The Ministry of Education and Higher Education (MoEHE) oversees education in state schools, UNRWA schools and private schools including pre-primary schools. It is responsible for the regulation of non-state provision of education either directly or indirectly and is supported by other non-state partners such as those in the Education Coordination Cluster. The MoEHE also undertakes the supervision and follow-up of the private and foreign primary and secondary educational institutions. However, no department, division or agency on private or non-state provision under the MoEHE was found.

Palestine has a centralized education system. The MoEHE consists of 41 administrative units at the central levels for both West Bank and Gaza. 22 units are at the level of Directorate General; the higher education sub-sector has five technical units; general education sub-sector has 12; additionally, five administrative and financial Directorates-General serve both the general education and the higher education sub-sectors. At the district level, 21 Directorates of Education assume some responsibility.

The 1998 Law on Higher Education No. 11 combines two approaches: central national planning and supervision by MoEHE and the Council for Higher Education (CHE) and self-management, self-monitoring and self-control at the institutional level. The Council of Higher Education is responsible for drafting and enacting the rules that all higher education institutions must adopt, including management information systems at the institutional level.

Finally, the Ministry of Awqaf and Religious Affairs is one of the governmental institutions active in the Palestinian society. It supports the opening of Quran memorization centres and, religious education institutions and currently includes the General Directorate of Forensic Education.

Vision: The 2017-22 Education Sector Strategic Plan states that its vision is “a society where governmental, non-governmental and private organizations can work together to provide quality education at all levels.” It aims to “ensure safe, inclusive, and equitable access to quality education at all levels of the system” and “increasing the number of licenced private preschools”.

3.1 Regulations by distinct levels of education

Preschools as either private or public (Education Law, 2017). The private sector and/or civil society organizations establish private preschools and are administered by individuals, associations or Non-Governmental Organizations (NGOs). In West Bank and Gaza, kindergarten is almost exclusively offered by private providers. The Ministry of Education and Higher Education (MoEHE) introduced the public provision of kindergarten (year 2) in 2012, which reached 10% of the total provision in 2018 (146 classrooms). In 2018, the private sector offered 90% of KG2 services, with 1,116 licenced private providers spread across all governorates. In the private sector, 78% of KG2 classrooms were registered and 12% were not. In 2020, there was a total of 2,017 kindergartens (1,332 in the West Bank, and 685 in Gaza). The two-year pre-school education stage is not compulsory. The one year of preschool education (KG2, sometimes called Grade 0) is compulsory (Education Law, 2017).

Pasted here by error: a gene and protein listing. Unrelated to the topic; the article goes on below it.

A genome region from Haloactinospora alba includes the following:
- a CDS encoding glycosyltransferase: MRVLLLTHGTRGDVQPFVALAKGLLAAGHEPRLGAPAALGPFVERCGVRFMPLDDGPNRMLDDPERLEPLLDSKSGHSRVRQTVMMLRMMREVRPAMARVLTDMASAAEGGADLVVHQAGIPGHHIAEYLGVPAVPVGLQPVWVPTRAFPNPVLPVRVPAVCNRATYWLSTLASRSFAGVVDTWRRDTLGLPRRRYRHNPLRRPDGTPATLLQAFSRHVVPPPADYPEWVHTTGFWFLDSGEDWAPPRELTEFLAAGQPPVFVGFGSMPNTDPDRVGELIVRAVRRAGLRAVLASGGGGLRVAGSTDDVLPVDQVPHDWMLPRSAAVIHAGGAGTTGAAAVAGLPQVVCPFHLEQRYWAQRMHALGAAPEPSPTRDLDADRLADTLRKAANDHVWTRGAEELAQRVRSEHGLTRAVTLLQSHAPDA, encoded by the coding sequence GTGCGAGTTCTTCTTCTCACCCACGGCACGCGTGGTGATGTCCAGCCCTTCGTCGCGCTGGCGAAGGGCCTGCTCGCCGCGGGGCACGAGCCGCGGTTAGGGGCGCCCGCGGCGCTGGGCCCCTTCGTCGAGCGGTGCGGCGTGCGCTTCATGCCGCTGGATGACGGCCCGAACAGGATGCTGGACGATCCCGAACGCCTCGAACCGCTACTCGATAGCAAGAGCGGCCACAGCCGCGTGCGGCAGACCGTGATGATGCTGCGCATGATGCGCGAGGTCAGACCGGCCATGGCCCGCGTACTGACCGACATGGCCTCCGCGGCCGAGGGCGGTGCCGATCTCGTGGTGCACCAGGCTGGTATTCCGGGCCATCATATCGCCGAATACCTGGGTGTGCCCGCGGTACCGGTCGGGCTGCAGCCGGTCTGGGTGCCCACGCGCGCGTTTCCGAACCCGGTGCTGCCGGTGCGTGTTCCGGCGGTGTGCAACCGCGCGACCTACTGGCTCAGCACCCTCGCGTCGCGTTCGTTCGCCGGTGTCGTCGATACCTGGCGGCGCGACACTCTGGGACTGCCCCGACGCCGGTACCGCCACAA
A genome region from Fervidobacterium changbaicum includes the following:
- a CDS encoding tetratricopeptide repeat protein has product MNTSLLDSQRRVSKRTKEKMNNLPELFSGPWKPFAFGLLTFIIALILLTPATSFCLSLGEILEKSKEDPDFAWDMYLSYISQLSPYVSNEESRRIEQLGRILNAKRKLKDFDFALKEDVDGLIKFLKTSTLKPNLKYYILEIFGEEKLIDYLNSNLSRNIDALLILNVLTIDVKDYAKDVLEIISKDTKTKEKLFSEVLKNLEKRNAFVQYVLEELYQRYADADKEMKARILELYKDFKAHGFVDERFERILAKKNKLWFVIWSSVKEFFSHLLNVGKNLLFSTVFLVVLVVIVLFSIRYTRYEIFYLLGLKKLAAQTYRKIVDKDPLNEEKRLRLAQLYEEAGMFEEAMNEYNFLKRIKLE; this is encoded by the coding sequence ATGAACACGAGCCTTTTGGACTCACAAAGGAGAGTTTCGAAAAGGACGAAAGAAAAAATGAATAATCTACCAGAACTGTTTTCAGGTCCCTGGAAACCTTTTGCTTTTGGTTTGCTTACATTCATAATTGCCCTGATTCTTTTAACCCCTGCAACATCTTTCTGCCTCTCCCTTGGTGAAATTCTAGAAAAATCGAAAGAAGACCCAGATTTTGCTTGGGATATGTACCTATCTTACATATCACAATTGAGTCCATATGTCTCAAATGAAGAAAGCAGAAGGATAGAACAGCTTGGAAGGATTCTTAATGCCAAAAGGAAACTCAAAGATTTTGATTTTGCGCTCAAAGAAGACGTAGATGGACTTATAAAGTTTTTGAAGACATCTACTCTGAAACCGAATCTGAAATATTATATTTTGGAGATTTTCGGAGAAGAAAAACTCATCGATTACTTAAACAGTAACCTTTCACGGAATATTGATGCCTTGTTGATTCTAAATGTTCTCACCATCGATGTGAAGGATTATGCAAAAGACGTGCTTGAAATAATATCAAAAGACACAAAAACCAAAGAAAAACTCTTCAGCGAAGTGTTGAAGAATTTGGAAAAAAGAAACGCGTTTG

The 2017-22 Education Sector Strategy states that the Ministry “urges the private sector to invest in early childhood sector.”


Registration and approval: The Ministry establishes kindergartens and centres for training and qualifying teachers/caretakers based on criteria determined by a decision of the minister (Education Law, 2017, Art. 7).  The procedure of licensing a preschool begins with an application from the preschool owner to the Directorate of Education. Then, a visit is conducted by the preschool Supervisor and Engineer of the Directorate of Education to which the licensing application was submitted. An examination under the responsibility of the Directorate of Education and the Ministry of Health will assess the situation of the preschool to be licenced, including the infrastructures. The 2020/21 Licensing Instruction for Private Schools states that documents needed to register include a good conduct certificate of owner; a leasing contract and a registration certificate of charitable society or private company (if it applies).

Licence: Kindergartens are obligated to obtain a licence from the Ministry. In this regard, the minister provides the necessary instructions for the conditions for licensing kindergartens and regulating them in terms of administrative and technical terms. When the preschool completes all licensing requirements supported by documents, a one-year licence shall be issued to the preschool that is renewable annually” (Education Law, 2017, Art. 7).

Financial operation

Profit-making: The 2017 Education Law does not limit profit-making.

Taxes and subsidies: A tax is imposed “in proportion to the net rental value established under the Building and Land Tax Law within the municipal areas, village councils, gatherings in residential areas, and Bedouin areas. The (Education Tax) is collected from the owner of any property, whether it is an owner or a tenant. The collection and administration of the education tax and its expenditure shall be regulated by a special system issued by the Council Ministers” (Education Law, 2017, Art. 48).

Quality of teaching and learning

Curriculum and education standards: Private preschools follow the Palestinian curriculum. The Ministry of Education grants and renews the licence of private preschools, based on the schools’ commitment to the Palestinian curriculum of the Ministry of Education.